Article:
Grocery liquor sales legal but difficult to execute

Secrecy over how many in-aisle licences the government will issue adds to the confusion 

Attorney General Suzanne Anton said there would be in the ballpark of "dozens" of in-aisle licenses for all of B.C.'s grocery stores

Grocers can start selling alcohol on April 1, but will it be worth their while?

The biggest obstacle will be getting a licence.

To sell alcohol in a store within the grocery store, grocers need to buy a licence or lease space to a licensed entrepreneur. They must also be at least one kilometre from another alcohol retailer unless they buy the licence of an independent wine store or a VQA (Vintners Quality Alliance) store. Grocery executives told BIV that the store-within-a-store model is virtually impossible to execute unless the regulations change.

“There’ll be very few grocery stores selling wine if the geographic restriction is maintained,” Jim Pattison Group president Glen Clark told Business in Vancouver.

Grocery stores smaller than 10,000 square feet and larger department stores with grocery sections are not eligible.

The other option is to sell B.C. wine within grocery store aisles.

Attorney General Suzanne Anton told BIV on March 18 that the government will issue dozens of in-aisle licences to grocers, although she would not say how many or when she will announce more details about the option.

Dan Bregg, who is president and general manager at the Jim Pattison Group’s Buy-Low Foods division told BIV two days later that he is interested in the in-aisle option but remains uncertain of how he can make it work for the stores.

“We don’t see store within a store being a viable option for us primarily because of our locations, to my understanding, not being outside of the one-kilometre limit.”

The lack of clarity about how to get a licence to sell wine in-aisle has kept interested grocers from pursuing alcohol sales.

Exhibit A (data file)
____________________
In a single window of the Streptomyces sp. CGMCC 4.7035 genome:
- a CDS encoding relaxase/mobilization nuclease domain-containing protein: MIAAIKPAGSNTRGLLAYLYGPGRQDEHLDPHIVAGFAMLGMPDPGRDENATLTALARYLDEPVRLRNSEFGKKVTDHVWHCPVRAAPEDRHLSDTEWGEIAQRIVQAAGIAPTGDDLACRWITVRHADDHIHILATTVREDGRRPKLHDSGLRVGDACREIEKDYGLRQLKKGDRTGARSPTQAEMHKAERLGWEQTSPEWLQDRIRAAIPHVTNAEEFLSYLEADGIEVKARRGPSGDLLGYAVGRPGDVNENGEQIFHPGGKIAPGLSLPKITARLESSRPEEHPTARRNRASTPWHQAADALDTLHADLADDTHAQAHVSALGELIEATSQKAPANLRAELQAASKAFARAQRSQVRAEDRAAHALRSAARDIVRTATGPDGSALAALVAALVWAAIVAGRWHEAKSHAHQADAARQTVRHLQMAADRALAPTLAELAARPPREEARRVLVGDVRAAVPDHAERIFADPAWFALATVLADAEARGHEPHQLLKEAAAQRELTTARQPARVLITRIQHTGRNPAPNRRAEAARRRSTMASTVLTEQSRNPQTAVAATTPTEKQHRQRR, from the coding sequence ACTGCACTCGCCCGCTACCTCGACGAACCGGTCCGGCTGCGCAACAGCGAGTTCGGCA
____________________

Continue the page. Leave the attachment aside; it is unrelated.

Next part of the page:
“We’re keen,” said Thrifty Foods communications manager Erin Coulson. “We’re interested and listening and learning and absorbing as much as we can.”

International wine sellers are also watching closely in part because wine industry lawyers, such as Mark Hicken, have told BIV that Victoria’s plan to expand preferential treatment for B.C. wines could contravene trade pacts.

Currently, B.C. has 21 stores that exclusively sell B.C. VQA products and they have been doing so since before the Canada-European Community Wine and Spirits Agreement came into force.

The chairman of the Australian Grape and Wine Authority, Brian Walsh, wrote a letter to Premier Christy Clark earlier this month to question her on why B.C. wine merits extra protection beyond its existing perks.

Some of the perks Walsh noted included that:

•B.C. wineries are permitted to deliver wine directly to customers straight from the winery at prices that do not include all BCLDB fees and mark-ups that would be applied to international wines;

•So-called “cellared in Canada” wines, which are imported wines bottled in Canada can be delivered using the B.C. wine distribution system even though they are not B.C. wines.; and

•There is a program that provides rebates for B.C. wines sold through government liquor stores.

Walsh prefaced his remarks by saying that customers bought $217 mililon worth of B.C. VQA wine last year. That represents a 20.9% share of the total B.C. wine market.

Sales growth for B.C. wines was 12% for the year, which represents $24.2 million of additional sales, he wrote.

In contrast, Walsh wrote, Australian wine sales declined by 6%, or $4.72 million in 2014 to $82.2 million.

“In light of this, we query why the B.C. wine industry requires further preferential treatment,” Walsh wrote in his March 5 letter.

gkorstrom@biv.com 

@GlenKorstrom